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Archive - Friday, 21 September 2001
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DJ's fight with BBC
CONTROVERSIAL Prestwich DJ, James H. Reeve, has launched a campaign to try and clear his name three years after he was criticised by radio bosses for using racist language on air.
But the former broadcaster for BBC GMR could face legal action after using the company name to set up a website which condemns station bosses over their treatment of him.
Reeve, of Scholes Lane, sensationally stormed out of his lunchtime slot at GMR in September, 1998 after he was hauled up for using "gratuitous racist language".
The outspoken presenter, who is a vehement anti-racist, admits to saying the word "nigger" in an on-air discussion with Mr Ahmed Ali, of Tameside REC.
The remark was made to highlight the kind of abuse commonly used.
Said Reeve: "Following a controversial poster campaign by the Commission for Racial Equality, I conducted an interview with Mr Ali. I asked him if he would accept the word "nigger" but Mr Ali said he would not as he considered it too offensive." Reeve said he apologised on air for using the word and the debate continued.
But his actions prompted radio bosses to call him in for a meeting later that day.
He claims his managing editor at the time, Karen Hannah, accused him of "gratuitous use of racist language on and off air" and said she had received complaints from a colleague about a second racist remark made by Reeve during a meeting conducted off-air.
Following a heated conversation in which Reeve said he was asked for his "defence" in the matter, the DJ resigned on the spot.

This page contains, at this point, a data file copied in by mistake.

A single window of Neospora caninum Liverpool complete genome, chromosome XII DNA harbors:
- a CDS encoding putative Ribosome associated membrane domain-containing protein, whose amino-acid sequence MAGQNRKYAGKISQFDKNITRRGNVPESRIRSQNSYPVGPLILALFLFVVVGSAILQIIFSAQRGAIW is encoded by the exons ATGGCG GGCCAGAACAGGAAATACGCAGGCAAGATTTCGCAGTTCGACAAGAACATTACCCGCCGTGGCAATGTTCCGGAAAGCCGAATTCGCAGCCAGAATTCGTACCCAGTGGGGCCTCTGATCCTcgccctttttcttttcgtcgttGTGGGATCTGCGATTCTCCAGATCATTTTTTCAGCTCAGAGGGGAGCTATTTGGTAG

Reeve, who now works for Manchester City FC hosting hospitality events on match days, claims the full details of the incident have never been revealed and accuses the BBC of trying to discredit his name.
Three years on and Reeve broke his silence over his departure and vowed to tell "the true story" of what happened via the internet.
He set up a website using a distorted BBC GMR logo two weeks ago but within 48 hours the site was scrapped by domain host fasthosts.co.uk.
Undeterred, Reeve has since found an alternative host for the site.
A BBC spokesman said: "The BBC lawyers were in touch with the service provider about aspects of the original site. Since then this site has been taken off."
The spokesman said concern was raised as the site appeared to "pass itself off as a BBC site" and he added: "There are other aspects of the site that may give rise to legal action."
Defending his actions Reeve said: "I just want people to learn the truth about what happened but the BBC solution is to shut it down and stop people reading it. I discovered that no one had actually bought the BBC GMR domain name so I bought it for £12. But it has taken me a while to to learn how to operate the internet."
"Just two weeks ago in Tesco a member of the public told me not to use any more racist language," he added, "So the perception still persists. All those involved are sailing along happily and carving out niches in the BBC while I had to try and resume my career. I had to start again from scratch."
The BBC spokesman said the matter was still in the hands of the legal department.